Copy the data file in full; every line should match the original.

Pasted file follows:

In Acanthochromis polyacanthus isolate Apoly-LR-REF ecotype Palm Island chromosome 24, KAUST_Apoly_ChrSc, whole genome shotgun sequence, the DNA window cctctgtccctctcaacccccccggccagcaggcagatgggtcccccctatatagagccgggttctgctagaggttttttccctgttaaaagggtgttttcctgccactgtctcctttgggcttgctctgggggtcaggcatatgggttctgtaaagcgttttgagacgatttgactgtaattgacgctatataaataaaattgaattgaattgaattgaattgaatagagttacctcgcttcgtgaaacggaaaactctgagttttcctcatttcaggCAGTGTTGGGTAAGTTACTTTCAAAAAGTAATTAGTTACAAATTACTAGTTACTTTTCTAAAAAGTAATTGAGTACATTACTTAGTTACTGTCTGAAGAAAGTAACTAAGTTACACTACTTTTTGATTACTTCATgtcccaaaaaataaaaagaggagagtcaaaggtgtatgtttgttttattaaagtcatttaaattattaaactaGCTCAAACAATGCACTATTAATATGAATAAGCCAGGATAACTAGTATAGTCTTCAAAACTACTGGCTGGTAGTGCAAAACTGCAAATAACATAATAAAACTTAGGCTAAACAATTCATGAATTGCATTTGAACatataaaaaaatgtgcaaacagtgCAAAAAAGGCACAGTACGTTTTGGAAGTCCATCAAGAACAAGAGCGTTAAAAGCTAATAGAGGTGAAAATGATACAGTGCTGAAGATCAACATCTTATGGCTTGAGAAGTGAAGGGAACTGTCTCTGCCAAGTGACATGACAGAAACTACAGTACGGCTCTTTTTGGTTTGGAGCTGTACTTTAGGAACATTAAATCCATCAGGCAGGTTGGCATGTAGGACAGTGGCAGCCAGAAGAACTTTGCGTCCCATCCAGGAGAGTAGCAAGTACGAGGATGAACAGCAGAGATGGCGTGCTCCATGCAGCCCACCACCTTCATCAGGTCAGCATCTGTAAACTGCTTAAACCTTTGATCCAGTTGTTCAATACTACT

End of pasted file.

In Acanthochromis polyacanthus isolate Apoly-LR-REF ecotype Palm Island chromosome 24, KAUST_Apoly_ChrSc, whole genome shotgun sequence, the DNA window cctctgtccctctcaacccccccggccagcaggcagatgggtcccccctatatagagccgggttctgctagaggttttttccctgttaaaagggtgttttcctgccactgtctcctttgggcttgctctgggggtcaggcatatgggttctgtaaagcgttttgagacgatttgactgtaattgacgctatataaataaaattgaattgaattgaattgaattgaatagagttacctcgcttcgtgaaacggaaaactctgagttttcctcatttcaggCAGTGTTGGGTAAGTTACTTTCAAAAAGTAATTAGTTACAAATTACTAGTTACTTTTCTAAAAAGTAATTGAGTACATTACTTAGTTACTGTCTGAAGAAAGTAACTAAGTTACACTACTTTTTGATTACTTCATgtcccaaaaaataaaaagaggagagtcaaaggtgtatgtttgttttattaaagtcatttaaattattaaactaGCTCAAACAATGCACTATTAATATGAATAAGCCAGGATAACTAGTATAGTCTTCAAAACTACTGGCTGGTAGTGCAAAACTGCAAATAACATAATAAAACTTAGGCTAAACAATTCATGAATTGCATTTGAACatataaaaaaatgtgcaaacagtgCAAAAAAGGCACAGTACGTTTTGGAAGTCCATCAAGAACAAGAGCGTTAAAAGCTAATAGAGGTGAAAATGATACAGTGCTGAAGATCAACATCTTATGGCTTGAGAAGTGAAGGGAACTGTCTCTGCCAAGTGACATGACAGAAACTACAGTACGGCTCTTTTTGGTTTGGAGCTGTACTTTAGGAACATTAAATCCATCAGGCAGGTTGGCATGTAGGACAGTGGCAGCCAGAAGAACTTTGCGTCCCATCCAGGAGAGTAGCAAGTACGAGGATGAACAGCAGAGATGGCGTGCTCCATGCAGCCCACCACCTTCATCAGGTCAGCATCTGTAAACTGCTTAAACCTTTGATCCAGTTGTTCAATACTACT